Down near the South Pole, change is afoot, and it’s going to have a big impact on the rest of the planet. The West Antarctic ice sheet is melting—and fast, according to NASA researchers, who said Monday that a total collapse of the ice sheet, which is about the size of Greenland, now appears to be “unstoppable.”
And that means sea level could rise 10 feet or more in the next 200 years.
In two scientific papers coming out this week, researchers from NASA, the University of California, Irvine, and the University of Washington point out that warm ocean water forced to the surface by Antarctic winds is melting glaciers that support the entire West Antarctic ice sheet. Once the glaciers thin enough, scientists expect the entire ice sheet to disintegrate, too.
“This is really happening,” Thomas P. Wagner, who runs NASA’s programs on polar ice and helped oversee some of the research, told the New York Times with notable alarm. “There’s nothing to stop it now.”
A number of forces—natural and manmade—appear to be interacting to melt the ice. Even so, “many researchers consider human-induced global warming to be a significant factor,” the Times reports. And the Washington Post notes that, according to the researchers, “a decrease in greenhouse gas emissions could slow the melt, while an increase could speed it slightly.”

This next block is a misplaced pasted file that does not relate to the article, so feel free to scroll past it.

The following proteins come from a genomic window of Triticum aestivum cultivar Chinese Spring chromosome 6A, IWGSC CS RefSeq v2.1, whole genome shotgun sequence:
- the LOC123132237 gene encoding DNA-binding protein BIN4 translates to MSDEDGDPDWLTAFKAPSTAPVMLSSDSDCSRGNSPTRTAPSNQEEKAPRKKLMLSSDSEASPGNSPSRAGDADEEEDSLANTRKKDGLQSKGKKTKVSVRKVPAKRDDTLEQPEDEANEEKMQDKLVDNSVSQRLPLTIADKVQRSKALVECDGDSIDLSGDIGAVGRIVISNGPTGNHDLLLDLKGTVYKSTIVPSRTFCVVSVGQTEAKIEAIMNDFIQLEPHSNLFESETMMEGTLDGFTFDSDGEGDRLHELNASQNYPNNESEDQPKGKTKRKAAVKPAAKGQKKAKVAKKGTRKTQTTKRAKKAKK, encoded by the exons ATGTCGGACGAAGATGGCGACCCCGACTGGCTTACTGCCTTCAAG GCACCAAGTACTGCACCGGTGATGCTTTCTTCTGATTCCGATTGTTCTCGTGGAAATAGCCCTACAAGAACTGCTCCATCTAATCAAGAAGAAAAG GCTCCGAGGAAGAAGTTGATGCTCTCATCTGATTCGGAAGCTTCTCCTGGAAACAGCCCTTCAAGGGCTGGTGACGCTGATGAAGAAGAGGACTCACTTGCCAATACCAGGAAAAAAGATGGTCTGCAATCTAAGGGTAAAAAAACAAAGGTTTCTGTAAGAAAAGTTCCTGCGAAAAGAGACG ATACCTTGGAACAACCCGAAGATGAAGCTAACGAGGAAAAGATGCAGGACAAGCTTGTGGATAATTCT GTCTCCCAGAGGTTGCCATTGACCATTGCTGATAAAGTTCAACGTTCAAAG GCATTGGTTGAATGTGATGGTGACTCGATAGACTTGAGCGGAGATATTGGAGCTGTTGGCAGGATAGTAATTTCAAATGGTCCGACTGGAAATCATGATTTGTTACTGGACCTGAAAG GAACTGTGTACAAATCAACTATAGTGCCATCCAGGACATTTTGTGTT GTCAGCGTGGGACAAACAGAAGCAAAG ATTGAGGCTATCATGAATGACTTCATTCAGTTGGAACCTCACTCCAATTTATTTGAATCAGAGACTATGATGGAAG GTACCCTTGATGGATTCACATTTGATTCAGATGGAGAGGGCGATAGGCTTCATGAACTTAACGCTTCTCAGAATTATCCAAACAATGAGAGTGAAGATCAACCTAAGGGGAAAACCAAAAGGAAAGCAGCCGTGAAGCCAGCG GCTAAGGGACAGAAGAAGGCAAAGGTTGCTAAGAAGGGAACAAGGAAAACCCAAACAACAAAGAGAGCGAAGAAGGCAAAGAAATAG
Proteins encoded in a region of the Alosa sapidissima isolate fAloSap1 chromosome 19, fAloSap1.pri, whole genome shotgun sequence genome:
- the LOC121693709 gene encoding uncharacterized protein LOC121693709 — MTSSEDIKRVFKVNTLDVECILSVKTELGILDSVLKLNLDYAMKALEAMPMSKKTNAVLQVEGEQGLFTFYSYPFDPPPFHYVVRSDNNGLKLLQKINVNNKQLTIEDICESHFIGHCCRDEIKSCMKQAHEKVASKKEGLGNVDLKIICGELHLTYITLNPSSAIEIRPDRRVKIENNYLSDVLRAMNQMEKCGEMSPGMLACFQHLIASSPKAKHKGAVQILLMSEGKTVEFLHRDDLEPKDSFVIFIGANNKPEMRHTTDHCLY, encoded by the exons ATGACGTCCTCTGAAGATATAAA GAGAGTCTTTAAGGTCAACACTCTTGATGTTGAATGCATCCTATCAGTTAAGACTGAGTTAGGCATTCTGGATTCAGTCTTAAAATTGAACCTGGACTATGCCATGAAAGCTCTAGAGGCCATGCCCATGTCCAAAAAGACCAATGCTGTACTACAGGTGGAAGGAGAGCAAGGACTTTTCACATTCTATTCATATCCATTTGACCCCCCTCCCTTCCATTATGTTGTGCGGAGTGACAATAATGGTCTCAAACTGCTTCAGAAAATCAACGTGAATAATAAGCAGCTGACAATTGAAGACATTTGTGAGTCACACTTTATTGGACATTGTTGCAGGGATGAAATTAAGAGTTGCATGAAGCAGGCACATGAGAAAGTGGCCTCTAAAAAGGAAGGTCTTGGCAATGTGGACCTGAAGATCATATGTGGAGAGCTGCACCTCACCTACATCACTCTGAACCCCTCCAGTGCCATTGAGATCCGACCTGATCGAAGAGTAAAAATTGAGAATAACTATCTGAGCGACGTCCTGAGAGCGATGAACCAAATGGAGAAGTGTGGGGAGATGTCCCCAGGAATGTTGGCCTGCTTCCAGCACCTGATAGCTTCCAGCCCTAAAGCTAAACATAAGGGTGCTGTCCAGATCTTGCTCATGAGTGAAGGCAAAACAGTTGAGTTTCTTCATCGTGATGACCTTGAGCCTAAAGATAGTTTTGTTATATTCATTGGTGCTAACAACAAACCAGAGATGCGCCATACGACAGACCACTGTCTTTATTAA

What does that mean for our already disappearing coastlines? Worldwide, we could see a 15-foot rise in sea levels, the researchers predict. That’s significantly higher than estimates cited in the most recent report from the Intergovernmental Panel on Climate Change. Using the best previously available estimates, the IPCC predicted sea level to increase only about three feet by 2100. (New scientific findings like this is why the IPCC constantly issues new reports—and why those reports have gotten more alarming in the past few years, as the science has gotten both more definitive and pointed to more rapid change than expected.)
Which makes the news that much more shocking. “This Is What a Holy Sh*t Moment for Global Warming Looks Like,” states a Mother Jones headline. Although no one knows exactly how high the seas will go, “in the grand scheme of things … the consequence would be a very different planet.”
To see how more rapid sea-level rise might affect a coast near you, check out Climate Central's interactive graphic.
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